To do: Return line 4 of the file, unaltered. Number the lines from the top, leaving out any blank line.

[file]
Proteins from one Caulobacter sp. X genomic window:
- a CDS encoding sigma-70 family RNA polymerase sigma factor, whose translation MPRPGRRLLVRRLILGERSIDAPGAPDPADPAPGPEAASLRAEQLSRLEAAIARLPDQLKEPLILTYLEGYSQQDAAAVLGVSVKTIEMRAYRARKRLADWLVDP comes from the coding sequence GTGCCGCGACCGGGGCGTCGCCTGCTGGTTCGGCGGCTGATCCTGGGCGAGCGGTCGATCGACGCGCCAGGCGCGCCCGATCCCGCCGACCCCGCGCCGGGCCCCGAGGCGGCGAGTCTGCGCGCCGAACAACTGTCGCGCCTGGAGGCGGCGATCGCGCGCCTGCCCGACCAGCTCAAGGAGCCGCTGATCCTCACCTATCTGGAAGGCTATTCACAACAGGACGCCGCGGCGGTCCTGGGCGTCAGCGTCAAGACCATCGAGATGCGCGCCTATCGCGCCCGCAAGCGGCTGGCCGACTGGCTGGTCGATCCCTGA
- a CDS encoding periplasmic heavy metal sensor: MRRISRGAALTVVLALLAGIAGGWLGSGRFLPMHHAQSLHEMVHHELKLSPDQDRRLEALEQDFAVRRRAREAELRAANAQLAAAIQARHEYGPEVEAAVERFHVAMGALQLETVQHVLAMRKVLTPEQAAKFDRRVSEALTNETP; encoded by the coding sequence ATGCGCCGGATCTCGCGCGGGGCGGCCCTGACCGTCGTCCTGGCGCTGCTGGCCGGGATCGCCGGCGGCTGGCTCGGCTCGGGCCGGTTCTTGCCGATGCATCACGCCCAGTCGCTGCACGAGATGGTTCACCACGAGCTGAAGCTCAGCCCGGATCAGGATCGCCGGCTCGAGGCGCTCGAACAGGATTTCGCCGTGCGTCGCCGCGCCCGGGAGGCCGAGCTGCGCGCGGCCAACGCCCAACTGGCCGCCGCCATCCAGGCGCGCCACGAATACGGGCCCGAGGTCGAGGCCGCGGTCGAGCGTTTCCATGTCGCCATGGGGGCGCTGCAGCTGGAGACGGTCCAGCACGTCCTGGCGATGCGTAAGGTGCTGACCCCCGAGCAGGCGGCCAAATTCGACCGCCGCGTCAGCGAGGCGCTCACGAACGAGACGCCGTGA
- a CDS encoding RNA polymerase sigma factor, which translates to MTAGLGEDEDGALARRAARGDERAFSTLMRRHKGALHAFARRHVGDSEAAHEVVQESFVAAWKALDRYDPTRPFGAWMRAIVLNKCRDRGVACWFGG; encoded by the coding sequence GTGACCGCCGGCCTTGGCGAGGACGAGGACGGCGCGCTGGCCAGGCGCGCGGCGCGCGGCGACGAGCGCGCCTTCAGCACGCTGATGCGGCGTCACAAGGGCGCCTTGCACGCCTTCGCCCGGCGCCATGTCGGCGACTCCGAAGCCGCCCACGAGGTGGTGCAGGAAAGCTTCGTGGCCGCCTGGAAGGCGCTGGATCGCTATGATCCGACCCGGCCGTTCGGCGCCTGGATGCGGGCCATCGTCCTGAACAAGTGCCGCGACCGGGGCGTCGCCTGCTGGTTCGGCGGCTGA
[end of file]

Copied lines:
- a CDS encoding RNA polymerase sigma factor, which translates to MTAGLGEDEDGALARRAARGDERAFSTLMRRHKGALHAFARRHVGDSEAAHEVVQESFVAAWKALDRYDPTRPFGAWMRAIVLNKCRDRGVACWFGG; encoded by the coding sequence GTGACCGCCGGCCTTGGCGAGGACGAGGACGGCGCGCTGGCCAGGCGCGCGGCGCGCGGCGACGAGCGCGCCTTCAGCACGCTGATGCGGCGTCACAAGGGCGCCTTGCACGCCTTCGCCCGGCGCCATGTCGGCGACTCCGAAGCCGCCCACGAGGTGGTGCAGGAAAGCTTCGTGGCCGCCTGGAAGGCGCTGGATCGCTATGATCCGACCCGGCCGTTCGGCGCCTGGATGCGGGCCATCGTCCTGAACAAGTGCCGCGACCGGGGCGTCGCCTGCTGGTTCGGCGGCTGA